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Formula 1

Our verdict on Verstappen and Norris's Austrian GP collision

8 min read

The 2024 Formula 1 season has become a tale of Max Verstappen versus Lando Norris lately and at the Austrian Grand Prix that rivalry truly erupted with a contentious clash.

The stewards ruled it was Verstappen’s fault and bestowed a 10-second penalty, though he still finished fifth while Norris retired.

Was the officials’ verdict the right one? And what did we make of the battle that led up to the contact? What does it mean for the season ahead?

Here are our team’s snap thoughts:


Ben Anderson

This is the first time it’s looked like Verstappen's not really enjoying this new close battle at the front.

He didn’t like his Red Bull on the hard (C3) tyre, he was annoyed that Red Bull’s slow final pitstop basically eliminated the protective cushion he’d worked so hard to build over Norris, and he was clearly annoyed at what he called Norris repeatedly ‘divebombing’ him at the hairpin.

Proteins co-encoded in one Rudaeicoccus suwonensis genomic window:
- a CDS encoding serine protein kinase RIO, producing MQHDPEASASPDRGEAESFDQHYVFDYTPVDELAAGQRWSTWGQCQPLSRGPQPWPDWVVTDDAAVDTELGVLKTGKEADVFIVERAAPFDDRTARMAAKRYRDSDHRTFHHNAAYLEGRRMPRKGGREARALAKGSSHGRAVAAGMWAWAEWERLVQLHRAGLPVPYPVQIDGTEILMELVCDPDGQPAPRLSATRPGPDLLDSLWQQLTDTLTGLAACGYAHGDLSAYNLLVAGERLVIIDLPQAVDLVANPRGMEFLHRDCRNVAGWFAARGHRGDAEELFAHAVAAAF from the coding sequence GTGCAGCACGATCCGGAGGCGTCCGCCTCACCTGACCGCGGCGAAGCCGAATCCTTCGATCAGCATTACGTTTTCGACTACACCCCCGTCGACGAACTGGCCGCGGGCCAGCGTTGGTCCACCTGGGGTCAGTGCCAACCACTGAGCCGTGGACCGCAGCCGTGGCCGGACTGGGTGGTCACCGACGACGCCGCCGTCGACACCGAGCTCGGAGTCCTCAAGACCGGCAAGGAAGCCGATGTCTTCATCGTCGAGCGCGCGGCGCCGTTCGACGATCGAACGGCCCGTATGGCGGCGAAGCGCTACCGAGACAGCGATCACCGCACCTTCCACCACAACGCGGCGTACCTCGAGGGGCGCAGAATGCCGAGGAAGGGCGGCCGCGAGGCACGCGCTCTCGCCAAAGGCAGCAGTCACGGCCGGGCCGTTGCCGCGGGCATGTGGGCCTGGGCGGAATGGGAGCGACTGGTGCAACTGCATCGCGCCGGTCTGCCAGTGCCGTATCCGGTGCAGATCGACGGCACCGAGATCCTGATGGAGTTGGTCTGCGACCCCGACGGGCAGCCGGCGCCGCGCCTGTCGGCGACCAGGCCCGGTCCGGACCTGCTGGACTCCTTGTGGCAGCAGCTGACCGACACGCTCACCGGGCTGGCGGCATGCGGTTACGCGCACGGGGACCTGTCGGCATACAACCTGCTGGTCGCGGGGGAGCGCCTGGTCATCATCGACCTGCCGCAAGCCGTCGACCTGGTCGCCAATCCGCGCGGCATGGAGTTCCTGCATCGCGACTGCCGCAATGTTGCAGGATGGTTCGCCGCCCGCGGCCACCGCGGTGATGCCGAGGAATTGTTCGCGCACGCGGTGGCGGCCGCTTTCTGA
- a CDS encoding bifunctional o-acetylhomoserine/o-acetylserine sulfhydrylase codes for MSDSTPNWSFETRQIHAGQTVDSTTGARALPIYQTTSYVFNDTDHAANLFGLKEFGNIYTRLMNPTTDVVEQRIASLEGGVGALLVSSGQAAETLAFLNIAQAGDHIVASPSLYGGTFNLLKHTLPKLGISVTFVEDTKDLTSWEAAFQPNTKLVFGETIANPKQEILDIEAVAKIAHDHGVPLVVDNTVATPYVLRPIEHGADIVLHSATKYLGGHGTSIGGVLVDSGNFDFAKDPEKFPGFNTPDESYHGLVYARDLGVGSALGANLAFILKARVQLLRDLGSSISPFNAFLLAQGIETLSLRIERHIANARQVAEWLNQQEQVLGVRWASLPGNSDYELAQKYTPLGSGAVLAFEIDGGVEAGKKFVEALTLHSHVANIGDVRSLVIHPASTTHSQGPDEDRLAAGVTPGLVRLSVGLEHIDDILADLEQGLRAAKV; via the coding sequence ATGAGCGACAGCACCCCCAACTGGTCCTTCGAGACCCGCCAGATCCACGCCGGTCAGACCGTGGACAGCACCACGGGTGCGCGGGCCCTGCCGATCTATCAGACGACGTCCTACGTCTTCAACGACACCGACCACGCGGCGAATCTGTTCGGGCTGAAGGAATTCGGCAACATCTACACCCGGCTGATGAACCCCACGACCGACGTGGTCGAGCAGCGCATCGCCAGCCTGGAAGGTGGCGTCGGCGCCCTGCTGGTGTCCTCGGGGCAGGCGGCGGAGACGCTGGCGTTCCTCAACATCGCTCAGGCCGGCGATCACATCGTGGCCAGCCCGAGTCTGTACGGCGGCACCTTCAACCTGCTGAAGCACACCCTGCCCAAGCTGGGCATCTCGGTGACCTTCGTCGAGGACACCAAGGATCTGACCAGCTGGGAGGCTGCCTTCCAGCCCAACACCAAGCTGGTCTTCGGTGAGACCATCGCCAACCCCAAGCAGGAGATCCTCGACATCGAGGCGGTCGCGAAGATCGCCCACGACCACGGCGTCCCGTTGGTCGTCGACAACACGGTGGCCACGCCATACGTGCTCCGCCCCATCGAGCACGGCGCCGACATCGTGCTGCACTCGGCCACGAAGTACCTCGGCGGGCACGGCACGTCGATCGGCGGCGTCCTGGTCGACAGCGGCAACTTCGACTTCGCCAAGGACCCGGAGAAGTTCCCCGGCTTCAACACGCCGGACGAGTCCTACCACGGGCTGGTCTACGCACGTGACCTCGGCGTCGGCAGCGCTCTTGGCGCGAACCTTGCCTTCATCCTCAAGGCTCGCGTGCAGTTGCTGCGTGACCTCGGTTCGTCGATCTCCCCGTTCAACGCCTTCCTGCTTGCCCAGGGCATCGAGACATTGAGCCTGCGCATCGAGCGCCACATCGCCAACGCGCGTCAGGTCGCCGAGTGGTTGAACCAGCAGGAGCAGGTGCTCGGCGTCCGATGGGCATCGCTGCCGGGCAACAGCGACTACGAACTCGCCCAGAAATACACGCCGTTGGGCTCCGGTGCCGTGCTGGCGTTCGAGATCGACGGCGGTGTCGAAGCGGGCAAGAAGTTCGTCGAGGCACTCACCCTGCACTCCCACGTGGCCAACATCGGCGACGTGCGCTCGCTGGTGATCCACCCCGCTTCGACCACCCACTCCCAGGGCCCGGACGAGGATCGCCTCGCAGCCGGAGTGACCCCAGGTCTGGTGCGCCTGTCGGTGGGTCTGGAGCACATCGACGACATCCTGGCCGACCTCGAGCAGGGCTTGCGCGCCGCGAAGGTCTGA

I think that frustration boiled over in the final stint and he regressed briefly to the 2018 version of himself - the one that would rather make a blunt point in the moment than see the bigger picture. Norris had a track limits penalty coming, Verstappen almost certainly had this race won.

Verstappen has always raced hard and right to the edge of what the rules allow, but this time he was slightly over that line.

Norris decided to keep his car absolutely straight in that final clash, making it clear to everyone that Max was moving twice in the braking zone.